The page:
The first time I ever stayed in a hotel, apart from holidays in Majorca with my mum as a little kid, was in 1990 when I was 21. I had one of my first gigs as a stand-up, supporting the superb Jerry Sadowitz in Preston, for £85. I can’t remember the hotel but there were two individually wrapped miniature bars of soap and two tiny bottles of shampoo in the bathroom.
I couldn’t believe it. I had never seen the like, and had never realised there was a whole strata of hotel-dwelling society where people were given tiny toiletries, free. To me it symbolised impossible luxury, decadence even, and an indication of how significantly my simple life might change if I became an entertainer. Free shampoo! The toiletries I took served, in some way, to harden my resolve to succeed.
Since that fateful day, I have spent about a third of my adult life in hotel rooms and I never check out without snaffling the toiletries. I now own more conditioner than I can use in my lifetime, especially as, at current rates of recession, I will be bald in eight years. Then, if I continue to accumulate hotel toiletries with the same dedication, I will be a hairless man, like a speaking lizard or a shaven ape, with the world’s largest collection of hair maintenance products.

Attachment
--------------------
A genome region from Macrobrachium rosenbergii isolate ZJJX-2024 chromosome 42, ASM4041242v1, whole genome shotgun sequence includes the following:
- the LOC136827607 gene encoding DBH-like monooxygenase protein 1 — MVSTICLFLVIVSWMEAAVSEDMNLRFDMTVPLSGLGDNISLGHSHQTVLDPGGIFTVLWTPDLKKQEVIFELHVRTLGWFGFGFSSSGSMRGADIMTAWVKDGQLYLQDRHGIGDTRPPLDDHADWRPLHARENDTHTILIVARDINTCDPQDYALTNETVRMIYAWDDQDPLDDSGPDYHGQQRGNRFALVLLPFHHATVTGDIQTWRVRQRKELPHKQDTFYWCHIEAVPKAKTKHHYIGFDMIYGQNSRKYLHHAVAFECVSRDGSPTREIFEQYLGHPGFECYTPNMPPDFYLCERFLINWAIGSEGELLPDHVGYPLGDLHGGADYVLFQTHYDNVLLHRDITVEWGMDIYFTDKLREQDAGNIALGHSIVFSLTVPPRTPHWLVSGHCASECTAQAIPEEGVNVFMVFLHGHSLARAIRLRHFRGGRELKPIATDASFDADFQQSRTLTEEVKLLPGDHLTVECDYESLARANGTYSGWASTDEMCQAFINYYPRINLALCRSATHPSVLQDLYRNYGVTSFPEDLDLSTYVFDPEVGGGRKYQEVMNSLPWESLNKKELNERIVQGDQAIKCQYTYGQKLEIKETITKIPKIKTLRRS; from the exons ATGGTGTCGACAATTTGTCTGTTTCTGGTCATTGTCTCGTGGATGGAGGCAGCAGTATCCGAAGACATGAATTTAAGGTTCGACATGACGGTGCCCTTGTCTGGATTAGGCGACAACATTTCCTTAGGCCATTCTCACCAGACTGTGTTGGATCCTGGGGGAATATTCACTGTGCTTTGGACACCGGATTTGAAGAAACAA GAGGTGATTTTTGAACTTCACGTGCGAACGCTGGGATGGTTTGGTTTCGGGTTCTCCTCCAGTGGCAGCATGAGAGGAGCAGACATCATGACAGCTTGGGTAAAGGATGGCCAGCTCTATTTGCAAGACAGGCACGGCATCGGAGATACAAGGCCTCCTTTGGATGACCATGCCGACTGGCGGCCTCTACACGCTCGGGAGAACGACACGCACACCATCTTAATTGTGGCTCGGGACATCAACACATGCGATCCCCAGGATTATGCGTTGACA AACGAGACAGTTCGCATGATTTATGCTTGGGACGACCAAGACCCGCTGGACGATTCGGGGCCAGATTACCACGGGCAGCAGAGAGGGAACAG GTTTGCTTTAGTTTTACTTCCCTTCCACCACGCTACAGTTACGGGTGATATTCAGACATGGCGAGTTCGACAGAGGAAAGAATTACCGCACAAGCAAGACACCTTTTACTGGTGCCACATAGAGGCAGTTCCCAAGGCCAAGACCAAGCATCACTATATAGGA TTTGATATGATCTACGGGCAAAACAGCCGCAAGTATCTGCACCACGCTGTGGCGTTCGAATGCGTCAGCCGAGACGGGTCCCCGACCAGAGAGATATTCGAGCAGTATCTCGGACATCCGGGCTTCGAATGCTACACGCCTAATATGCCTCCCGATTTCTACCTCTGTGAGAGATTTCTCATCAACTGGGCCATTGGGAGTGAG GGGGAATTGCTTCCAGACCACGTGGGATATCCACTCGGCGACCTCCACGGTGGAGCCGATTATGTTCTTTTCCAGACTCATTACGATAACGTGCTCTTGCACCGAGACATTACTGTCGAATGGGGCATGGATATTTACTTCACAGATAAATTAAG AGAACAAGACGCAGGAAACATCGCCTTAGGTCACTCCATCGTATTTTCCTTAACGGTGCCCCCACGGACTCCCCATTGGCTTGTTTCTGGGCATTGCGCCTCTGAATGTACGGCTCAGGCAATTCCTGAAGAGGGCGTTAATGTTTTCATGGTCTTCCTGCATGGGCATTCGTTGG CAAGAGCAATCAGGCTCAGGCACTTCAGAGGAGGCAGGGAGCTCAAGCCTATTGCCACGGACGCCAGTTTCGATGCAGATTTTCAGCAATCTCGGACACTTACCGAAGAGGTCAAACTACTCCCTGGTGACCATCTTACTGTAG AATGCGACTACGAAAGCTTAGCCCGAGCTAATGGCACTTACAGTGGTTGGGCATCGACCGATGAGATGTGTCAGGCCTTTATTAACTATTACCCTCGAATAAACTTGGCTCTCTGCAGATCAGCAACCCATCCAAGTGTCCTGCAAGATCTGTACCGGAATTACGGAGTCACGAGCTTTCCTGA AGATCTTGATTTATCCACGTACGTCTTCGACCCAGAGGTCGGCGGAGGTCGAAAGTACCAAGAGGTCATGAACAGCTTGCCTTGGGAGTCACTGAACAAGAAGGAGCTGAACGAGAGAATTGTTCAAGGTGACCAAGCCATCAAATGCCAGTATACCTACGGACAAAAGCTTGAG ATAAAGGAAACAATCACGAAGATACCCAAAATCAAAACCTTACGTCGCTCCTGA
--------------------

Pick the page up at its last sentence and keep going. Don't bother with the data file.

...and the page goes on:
My dedicated snaffling has become compulsive. I have a system. On arriving in a room I conceal all the toiletries, so that staff will be obliged to replenish them. I lived for two months at the Medina Grand Apartment Hotel in Melbourne, accruing more than 300 bathroom items and the staff never got wise. On long trips, such as the four months I toured Australia and New Zealand in 2005, I box up all my hotel toiletries every three weeks and mail them home to London via sea mail, the cheapest freight method.
Success is an abstract quality, difficult to gauge. How do we measure it? By our bank balances? By the amount of power we have over those weaker than us? By the amount of love that we spread around this wicked world? Or by vague, mutable notions of personal happiness? I have my own method, mine and mine alone. At 43, I have accumulated more soap, shampoo, body lotion, bath foam, conditioner, shower gel, shaving gel, mouthwash and mending kits than I will ever need. How many of us are lucky enough to boast even this?
Stewart Lee is officially the 41st Best Stand Up Ever. Find out more at www.stewartlee.co.uk